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The radiative effect of an aged, internally mixed Arctic aerosol originating from lower-latitude biomass burning
Norwegian Inst Air Res NILU, N-2027 Kjeller, Norway..
Norwegian Polar Res Inst, N-9296 Tromso, Norway..
Stockholm Univ, Dept Appl Environm Sci, Atmospher Sci Unit, S-10691 Stockholm, Sweden..
Stockholm Univ, Dept Appl Environm Sci, Atmospher Sci Unit, S-10691 Stockholm, Sweden..ORCID iD: 0000-0002-9384-9702
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2009 (English)In: Tellus. Series B, Chemical and physical meteorology, ISSN 0280-6509, E-ISSN 1600-0889, Vol. 61, no 4, 677-684 p.Article in journal (Refereed) Published
Abstract [en]

Arctic-haze layers and their radiative effects have been investigated previously in numerous studies as they are known to have an impact on the regional climate. In this study, we report on an event of an elevated aerosol layer, notably consisting of high-absorbing soot particles, observed in the European Arctic free troposphere the 2007 April 14 during the ASTAR 2007 campaign. The ca. 0.5 km vertically thick aerosol layer located at an altitude of around 3 km had a particle-size distribution mode around 250 nm diameter. In this study, we quantify the radiative effect aerosol layers have on the Arctic atmosphere by using in situ observations. Measurements of particles size segregated temperature stability using thermal denuders, indicate that the aerosol in the optically active size range was chemically internally mixed. In the plume, maximum observed absorption and scattering coefficients were 3 x 10(-6) and 20 x 10(-6) m(-1), respectively. Observed microphysical and optical properties were used to constrain calculations of heating rates of an internally mixed aerosol assuming two different surface albedos that represent snow/ice covered and open ocean. The average profile resulted in a heating rate in the layer of 0.2 K d(-1) for the high-albedo case and 0.15 K d(-1) for the low albedo case. This calculated dependence on albedo based on actual observations corroborates previous numerical simulations. The heating within the plume resulted in a measurable signal shown as an enhancement in the temperature of a few tenths of a degree. Although the origin of the aerosol plume could not unambiguously be determined, the microphysical properties of the aerosol had strong similarities with previously reported biomass burning plumes. With a changing climate, short-lived pollutants such as biomass plumes may become more frequent in the Arctic and have important radiative effects at regional scale.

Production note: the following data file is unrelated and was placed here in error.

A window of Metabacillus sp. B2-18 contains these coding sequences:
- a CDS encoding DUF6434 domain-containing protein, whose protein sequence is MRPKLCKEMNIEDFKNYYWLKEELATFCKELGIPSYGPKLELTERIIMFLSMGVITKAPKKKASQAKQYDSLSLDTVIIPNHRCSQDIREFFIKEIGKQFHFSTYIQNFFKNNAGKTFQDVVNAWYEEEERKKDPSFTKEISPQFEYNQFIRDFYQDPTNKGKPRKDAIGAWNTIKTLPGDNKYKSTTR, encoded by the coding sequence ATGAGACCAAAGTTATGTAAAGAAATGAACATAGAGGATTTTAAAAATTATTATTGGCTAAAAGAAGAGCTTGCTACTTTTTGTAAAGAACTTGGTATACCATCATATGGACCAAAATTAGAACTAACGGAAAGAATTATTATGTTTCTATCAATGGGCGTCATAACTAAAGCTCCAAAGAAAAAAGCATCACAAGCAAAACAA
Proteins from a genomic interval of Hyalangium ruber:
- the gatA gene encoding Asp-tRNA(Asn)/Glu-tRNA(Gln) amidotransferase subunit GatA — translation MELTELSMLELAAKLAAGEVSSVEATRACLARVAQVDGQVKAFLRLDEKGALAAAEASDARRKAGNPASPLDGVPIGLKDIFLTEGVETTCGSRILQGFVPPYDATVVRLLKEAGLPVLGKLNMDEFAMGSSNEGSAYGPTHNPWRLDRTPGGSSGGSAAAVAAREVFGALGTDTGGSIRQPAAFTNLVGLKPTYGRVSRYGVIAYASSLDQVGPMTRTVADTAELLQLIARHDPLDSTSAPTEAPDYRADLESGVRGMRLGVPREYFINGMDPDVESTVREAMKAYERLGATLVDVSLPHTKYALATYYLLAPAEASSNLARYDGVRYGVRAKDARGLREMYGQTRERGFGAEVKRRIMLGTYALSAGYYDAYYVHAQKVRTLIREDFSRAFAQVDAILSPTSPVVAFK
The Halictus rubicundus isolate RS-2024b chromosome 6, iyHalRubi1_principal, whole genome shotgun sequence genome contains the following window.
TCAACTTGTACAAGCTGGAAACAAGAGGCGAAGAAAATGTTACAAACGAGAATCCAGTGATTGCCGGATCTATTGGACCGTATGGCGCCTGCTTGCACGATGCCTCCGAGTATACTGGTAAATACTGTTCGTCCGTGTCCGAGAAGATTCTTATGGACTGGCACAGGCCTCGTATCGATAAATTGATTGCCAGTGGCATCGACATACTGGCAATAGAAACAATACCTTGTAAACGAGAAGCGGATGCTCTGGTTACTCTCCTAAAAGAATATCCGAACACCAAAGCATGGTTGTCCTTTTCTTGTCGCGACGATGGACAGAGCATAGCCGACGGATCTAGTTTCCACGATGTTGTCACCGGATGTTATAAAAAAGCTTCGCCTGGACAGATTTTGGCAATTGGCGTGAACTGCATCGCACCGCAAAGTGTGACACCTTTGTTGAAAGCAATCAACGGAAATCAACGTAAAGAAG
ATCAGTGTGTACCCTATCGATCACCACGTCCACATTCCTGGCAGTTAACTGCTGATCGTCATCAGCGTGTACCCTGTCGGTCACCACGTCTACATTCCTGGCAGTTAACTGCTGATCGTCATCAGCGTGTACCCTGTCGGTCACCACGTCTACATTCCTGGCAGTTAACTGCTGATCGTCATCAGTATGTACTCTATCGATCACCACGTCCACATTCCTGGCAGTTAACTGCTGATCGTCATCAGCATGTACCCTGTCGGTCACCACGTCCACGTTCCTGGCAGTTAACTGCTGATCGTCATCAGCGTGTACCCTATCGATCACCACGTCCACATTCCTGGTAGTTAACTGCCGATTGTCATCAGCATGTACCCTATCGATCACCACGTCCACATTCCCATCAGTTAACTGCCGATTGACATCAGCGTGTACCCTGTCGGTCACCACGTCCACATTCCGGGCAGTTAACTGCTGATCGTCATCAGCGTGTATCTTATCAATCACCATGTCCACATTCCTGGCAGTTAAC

Place, publisher, year, edition, pages
2009. Vol. 61, no 4, 677-684 p.
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SWEDARCTIC 2006, Zeppelin; SWEDARCTIC 2007, Zeppelin 2007
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URN: urn:nbn:se:polar:diva-2308DOI: 10.1111/j.1600-0889.2009.00431.xISI: 000269087100009OAI: oai:DiVA.org:polar-2308DiVA: diva2:858278
Available from: 2015-10-01 Created: 2015-10-01 Last updated: 2015-10-01

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Krejci, Radovan
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